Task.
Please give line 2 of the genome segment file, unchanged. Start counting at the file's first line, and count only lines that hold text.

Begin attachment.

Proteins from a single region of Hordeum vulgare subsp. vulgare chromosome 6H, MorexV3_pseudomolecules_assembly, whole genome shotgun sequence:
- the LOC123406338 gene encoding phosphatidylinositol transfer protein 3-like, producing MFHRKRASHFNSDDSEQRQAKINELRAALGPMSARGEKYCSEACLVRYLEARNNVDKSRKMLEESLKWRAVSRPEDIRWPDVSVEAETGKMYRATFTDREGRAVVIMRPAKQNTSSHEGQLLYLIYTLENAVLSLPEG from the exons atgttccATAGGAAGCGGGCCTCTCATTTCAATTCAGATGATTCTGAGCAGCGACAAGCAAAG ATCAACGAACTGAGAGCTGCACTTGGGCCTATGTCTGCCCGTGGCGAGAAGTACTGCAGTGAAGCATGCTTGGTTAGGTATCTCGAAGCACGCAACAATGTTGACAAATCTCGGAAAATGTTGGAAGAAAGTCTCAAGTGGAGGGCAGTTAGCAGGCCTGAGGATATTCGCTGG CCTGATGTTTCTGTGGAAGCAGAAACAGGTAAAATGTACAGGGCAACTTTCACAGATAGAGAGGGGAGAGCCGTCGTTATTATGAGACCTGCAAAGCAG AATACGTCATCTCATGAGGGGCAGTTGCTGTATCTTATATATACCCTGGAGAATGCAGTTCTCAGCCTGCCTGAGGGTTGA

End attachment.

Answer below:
- the LOC123406338 gene encoding phosphatidylinositol transfer protein 3-like, producing MFHRKRASHFNSDDSEQRQAKINELRAALGPMSARGEKYCSEACLVRYLEARNNVDKSRKMLEESLKWRAVSRPEDIRWPDVSVEAETGKMYRATFTDREGRAVVIMRPAKQNTSSHEGQLLYLIYTLENAVLSLPEG from the exons atgttccATAGGAAGCGGGCCTCTCATTTCAATTCAGATGATTCTGAGCAGCGACAAGCAAAG ATCAACGAACTGAGAGCTGCACTTGGGCCTATGTCTGCCCGTGGCGAGAAGTACTGCAGTGAAGCATGCTTGGTTAGGTATCTCGAAGCACGCAACAATGTTGACAAATCTCGGAAAATGTTGGAAGAAAGTCTCAAGTGGAGGGCAGTTAGCAGGCCTGAGGATATTCGCTGG CCTGATGTTTCTGTGGAAGCAGAAACAGGTAAAATGTACAGGGCAACTTTCACAGATAGAGAGGGGAGAGCCGTCGTTATTATGAGACCTGCAAAGCAG AATACGTCATCTCATGAGGGGCAGTTGCTGTATCTTATATATACCCTGGAGAATGCAGTTCTCAGCCTGCCTGAGGGTTGA